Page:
An Introduction to Honeypots/Honeynets
A honeypot or a collection of honeypots (honeynet) is a controlled vulnerable system created to lure attackers. A honeypot appears to be a legitimate part of the site, but is actually isolated and monitored, and that seems to contain information or a resource of value to attackers. This allows honeypots to act as an early warning system, deceiving attackers, perhaps delaying and identifying them, and then ultimately supporting efforts to shut down the attack.
In general, you would use a honeypot to understand what is happening in key systems. If a web server is receiving thousands or millions of hits per day, it can be hard to differentiate between legitimate connections and attackers. Honeypots allow you to have a way to analyse attack traffic as your honeypot should have no legitimate users, allowing you to quickly identify attack traffic and create counter-measures.
There are 3 types of honeypots; low, medium and high interaction. Each type provides varying levels of security/detection difficulty, intelligence, and setup complexity. High interaction honeypots imitate the activities of the production systems that host a variety of services and, therefore, an attacker may be allowed a lot of services to waste their time. However, they use a lot of resources and can be complicated to setup. On the other hand, low interactions honeypots are easy to setup but provide the least amount of intelligence, as they only simulate the services frequently visited by attackers.
As an example, we will be looking at Modern Honey Network (MHN), a honeypot management service by Anomali, which allows you to quickly deploy and manage honeypots. It utilises the HPfeeds protocol to centralise the data into a MongoDB instance for analysis.
MHN consists of a management server and one or more honeypots. The management server is where the honeypots send their data to, and creates a Flask app to make the data easily viewable from a web interface. A big advantage of MHN is it's simplicity and variety of honeypot deployment options. Honeypot deploy scripts include several common honeypot technologies, including:
- Snort: An open source intrusion prevention system capable of real-time traffic analysis and packet logging. It is not a honeypot per se, but an IDS/IPS, and is very helpful to detect attacks on your network. Sourcefire (the creator of Snort) was a acquired by Cisco but the product Snort remains open source.
- Suricata: An IDS/IPS much like Snort.
- Dionaea: A low interaction honeypot which exposes services like SMB, MSSQL, SIP, HTTP, FTP, TFTP. It is mainly used to trap malware exploiting vulnerabilities exposed by services offered to a network, and attempts to get a copy of it.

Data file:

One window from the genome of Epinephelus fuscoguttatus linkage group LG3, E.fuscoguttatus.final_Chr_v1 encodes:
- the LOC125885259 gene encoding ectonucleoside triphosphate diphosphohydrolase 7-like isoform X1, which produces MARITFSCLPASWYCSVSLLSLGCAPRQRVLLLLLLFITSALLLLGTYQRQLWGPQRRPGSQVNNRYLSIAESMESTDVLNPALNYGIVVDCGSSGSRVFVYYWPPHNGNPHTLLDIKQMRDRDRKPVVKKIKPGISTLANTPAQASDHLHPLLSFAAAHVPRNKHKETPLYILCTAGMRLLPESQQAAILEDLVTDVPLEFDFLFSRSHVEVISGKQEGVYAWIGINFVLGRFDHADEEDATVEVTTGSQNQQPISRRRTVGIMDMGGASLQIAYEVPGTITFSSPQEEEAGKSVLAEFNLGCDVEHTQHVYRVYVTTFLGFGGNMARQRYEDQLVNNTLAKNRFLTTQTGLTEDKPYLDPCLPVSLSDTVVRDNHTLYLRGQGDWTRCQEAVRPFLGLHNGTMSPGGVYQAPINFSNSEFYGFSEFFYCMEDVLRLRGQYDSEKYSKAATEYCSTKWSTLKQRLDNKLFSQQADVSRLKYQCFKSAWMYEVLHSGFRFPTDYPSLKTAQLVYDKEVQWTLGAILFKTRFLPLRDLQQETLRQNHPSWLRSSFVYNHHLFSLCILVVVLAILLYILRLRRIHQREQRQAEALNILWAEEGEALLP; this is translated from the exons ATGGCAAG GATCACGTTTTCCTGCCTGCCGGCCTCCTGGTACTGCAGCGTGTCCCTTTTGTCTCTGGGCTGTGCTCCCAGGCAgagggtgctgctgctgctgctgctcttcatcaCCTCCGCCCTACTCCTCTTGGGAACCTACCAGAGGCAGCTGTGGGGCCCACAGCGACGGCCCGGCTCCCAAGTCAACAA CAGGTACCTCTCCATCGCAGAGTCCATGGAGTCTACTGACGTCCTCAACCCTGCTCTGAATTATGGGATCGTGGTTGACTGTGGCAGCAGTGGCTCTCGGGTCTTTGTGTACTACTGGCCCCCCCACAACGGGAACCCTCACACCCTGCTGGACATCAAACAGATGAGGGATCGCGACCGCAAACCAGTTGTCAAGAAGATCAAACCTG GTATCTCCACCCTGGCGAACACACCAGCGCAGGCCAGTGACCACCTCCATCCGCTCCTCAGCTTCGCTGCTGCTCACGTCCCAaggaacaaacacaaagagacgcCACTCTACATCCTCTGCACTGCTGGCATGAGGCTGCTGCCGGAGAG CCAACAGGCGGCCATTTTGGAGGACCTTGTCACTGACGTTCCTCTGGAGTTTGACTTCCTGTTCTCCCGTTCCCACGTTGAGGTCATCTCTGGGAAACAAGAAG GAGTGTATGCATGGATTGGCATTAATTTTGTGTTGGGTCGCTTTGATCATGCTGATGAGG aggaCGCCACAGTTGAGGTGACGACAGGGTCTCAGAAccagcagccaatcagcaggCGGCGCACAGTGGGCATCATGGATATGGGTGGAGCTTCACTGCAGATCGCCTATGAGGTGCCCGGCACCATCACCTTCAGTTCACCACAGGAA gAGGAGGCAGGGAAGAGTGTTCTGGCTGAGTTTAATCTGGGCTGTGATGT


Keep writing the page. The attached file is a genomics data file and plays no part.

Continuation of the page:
- Glastopf: A very popular Python web application honeypot that has the ability to emulate thousands of web vulnerabilities. It is no longer actively developed but it is "maintained" according to the developers.
- Cowrie: A medium interaction SSH and Telnet honeypot designed to log brute force attacks and the shell interaction performed by the attacker. It has SFTP support, SCP support, direct-tcpip (proxying) support and many other features.
- p0f: A tool that that uses passive fingerprinting to identify the OS behind a TCP connection.
- Conpot: A low interaction Industrial Control Systems honeypot and basically emulates some protocols used in industrial environments.
- Wordpot: A WordPress emulator honeypot which detects probes for plugins, themes, timthumb and other common files used to fingerprint a Wordpress installation.
- ShockPot: A web app honeypot designed to find attackers attempting to exploit the Bash remote vulnerability CVE-2014-6271.
From these, it should be easy to see the application of honeypots and their usefulness. However, as with any technology, there is no perfect solution. If compromised, a honeypot or honeynet can act as a springboard to launch additional system attacks to the "real" servers. In some cases, honeypots can decrease and organization's security by being more attractive to attacks and that the establishment of a vulnerable system can constitute as "gross negligence". In order for your honeypot to be effective, it must be monitored continually.